Here we go again. You’d think a few people might learn by now. And perhaps these fellows truly believe the greatest writers that ever lived or live are all men. But you would think that if they include the very first and the very latest there might even be one woman? Albeit a list of the Top Ten SF Writers of all time is a pretty small list, but still.
Who are Shaun Nichols and Iain Thomson that they would be experts on SF writers? Well, they are techy geeks guys, which by definition makes them SF fans. And they write for http://www.v3.co.uk , some techy geek site that does Top Ten this and that. And as readers of SF they are as qualified as you and me. Here’s a bit culled form their bios on the site. Shaun Nichols is the US Correspondent for V3.co.uk, and primary writer and editor for the Mac Inspector blog. He holds a BA in Journalism from San Francisco State University. Iain Thomson is the US editor of V3.co.uk and was previously technical editor of PC Magazine, reviews editor of PC Advisor and editor of Aviation Informatics.
Now, within the restrictions of the top ten, they decided to go with SF novel writers, not short stories, nor with TV or movies, though they gave an honorable mention to Gene Roddenberry. They mentioned they’re going to get hammered on their list, and seem to be looking at who has had a”key role in inspiring research and eventual technological development.” Okay, that’s one way to put it but their list won’t hold true to all of their choices though the great three, Arthur C. Clarke, Isaac Asimov, and Robert Heinlein, whose fiction did inspire inventions and many of them are named after the artifacts in the books (a waldo is one example).
They in fact wanted to put the writers of Red Dwarf onto the list but maybe it was TV before it was a book? And I’m not sure how Red Dwarf inspired technological development. As well, the authors say, “SF deals with the possible and sets specific constraints on the writer. Fantasy, to my mind, is just an excuse to develop alternative realities with no reference to the real world.” This is a pretty important quote because it means all the SF they mention needs to be Earth-centric. But how? Do the books only need to have humans who once began on Earth? Does it need to refer to Earth in the course of the book? Does Earth have to be central to the plot, because indeed there is much SF that does not take place on Earth or the “real world.” And what exactly constitutes the real world? The real world today, fifty years from now, a thousand years from now, a hundred years in the past or a world that would be if X happened?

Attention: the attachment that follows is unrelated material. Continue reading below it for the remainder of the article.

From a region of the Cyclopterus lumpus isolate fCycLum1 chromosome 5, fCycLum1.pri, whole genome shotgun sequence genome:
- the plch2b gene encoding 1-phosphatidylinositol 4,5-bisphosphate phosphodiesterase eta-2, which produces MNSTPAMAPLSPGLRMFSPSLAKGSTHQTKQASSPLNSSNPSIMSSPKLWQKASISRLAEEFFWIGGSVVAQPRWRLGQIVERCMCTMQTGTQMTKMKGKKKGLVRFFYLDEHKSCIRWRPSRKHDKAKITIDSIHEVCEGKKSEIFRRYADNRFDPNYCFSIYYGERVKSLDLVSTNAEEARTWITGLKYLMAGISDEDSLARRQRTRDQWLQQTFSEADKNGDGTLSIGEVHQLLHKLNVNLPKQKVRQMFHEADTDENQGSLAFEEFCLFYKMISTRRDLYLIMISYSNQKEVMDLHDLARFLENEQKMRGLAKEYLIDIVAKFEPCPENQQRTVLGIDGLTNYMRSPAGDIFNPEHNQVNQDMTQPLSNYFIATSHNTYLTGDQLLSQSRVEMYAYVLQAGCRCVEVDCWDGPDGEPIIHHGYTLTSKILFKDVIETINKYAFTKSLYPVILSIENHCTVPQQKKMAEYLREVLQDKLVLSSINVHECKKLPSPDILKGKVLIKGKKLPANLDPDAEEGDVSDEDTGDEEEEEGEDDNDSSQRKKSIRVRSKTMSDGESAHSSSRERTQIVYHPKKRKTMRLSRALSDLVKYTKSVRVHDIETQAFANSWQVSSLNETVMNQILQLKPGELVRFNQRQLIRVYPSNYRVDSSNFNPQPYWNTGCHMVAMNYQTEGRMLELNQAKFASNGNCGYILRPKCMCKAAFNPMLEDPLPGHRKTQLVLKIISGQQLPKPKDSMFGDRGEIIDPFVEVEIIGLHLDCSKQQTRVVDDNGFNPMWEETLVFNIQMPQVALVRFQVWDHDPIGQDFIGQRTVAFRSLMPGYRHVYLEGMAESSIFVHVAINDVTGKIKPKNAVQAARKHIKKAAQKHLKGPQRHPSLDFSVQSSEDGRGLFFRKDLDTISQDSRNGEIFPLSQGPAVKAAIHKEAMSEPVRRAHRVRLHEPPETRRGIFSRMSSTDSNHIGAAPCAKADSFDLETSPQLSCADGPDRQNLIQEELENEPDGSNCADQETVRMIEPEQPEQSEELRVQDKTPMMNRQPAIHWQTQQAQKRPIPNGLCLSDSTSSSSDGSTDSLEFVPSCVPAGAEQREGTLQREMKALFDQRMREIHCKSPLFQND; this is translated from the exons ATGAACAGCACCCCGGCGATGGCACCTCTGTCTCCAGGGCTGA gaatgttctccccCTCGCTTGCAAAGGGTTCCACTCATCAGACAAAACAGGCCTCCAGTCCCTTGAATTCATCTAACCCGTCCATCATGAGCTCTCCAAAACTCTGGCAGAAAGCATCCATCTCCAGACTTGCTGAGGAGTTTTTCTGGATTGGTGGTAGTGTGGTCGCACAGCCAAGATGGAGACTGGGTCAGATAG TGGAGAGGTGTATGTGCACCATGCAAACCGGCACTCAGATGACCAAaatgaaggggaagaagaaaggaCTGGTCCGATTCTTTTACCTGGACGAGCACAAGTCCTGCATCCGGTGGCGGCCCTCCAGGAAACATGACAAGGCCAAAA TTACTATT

The ten names are all recognizable to SF readers: Iain Banks, H.G. Wells, William Gibson, Neal Stephenson, Robert Heinlein, Harlan Ellison, Isaac Asimov, Douglas Adams, Jules Verne and Arthur Clarke as number one. Okay, real world and Douglas Adams? Hmm, it’s humor but is it possible? In fact, some of these authors write plausible futures but probable? Not likely. Still, most of them were influential to the genre. David Brin would count as would others not mentioned, but what is really missing are the women. Saying only hard science counts, or mundane SF, might help if the list didn’t have Douglas Adams, or Ellison in that sense. Maybe there weren’t any women of influence in SF, but that’s just not true.
Ursula Le Guin is one who comes to mind. For mimicking parts of US fundamentalism mixed into politics you could even have Margaret Atwood’s Handmaid’s Tale, or Orwell’s 1984. Writers of long ago? What about Mary Shelley and Frankenstein? That’s spawned many a tale and Soviet experiments of truly frankensteinian nature of attaching a pup to an adult dog or two heads to a dog. But maybe she didn’t write enough. Other female authors include Marion Zimmer Bradley, Anne McCaffery (oops her world is not Earth based), Sherri Tepper, James Tiptree, Kage Baker, Doris Lessing (How many other SF authors have received a Nobel prize in literature?), Pat Murphy and Pad Cadigan who had a book filled with people watching numerous weather channels or food channels and it was called food porn and weather porn. That book prophesied aspects of today.
It would have helped to name more specifically what the writers contributed. But with each of the definitions the writers of the piece gave, there were at least several authors who did fit that description. I think that a woman stepping into the SF ring alone changed the history of much and there should at least be honorable mentions. But Nichols and Thomson can redeem themselves, should they choose to do the Top Women SF Writers of all time, if they’ve read any.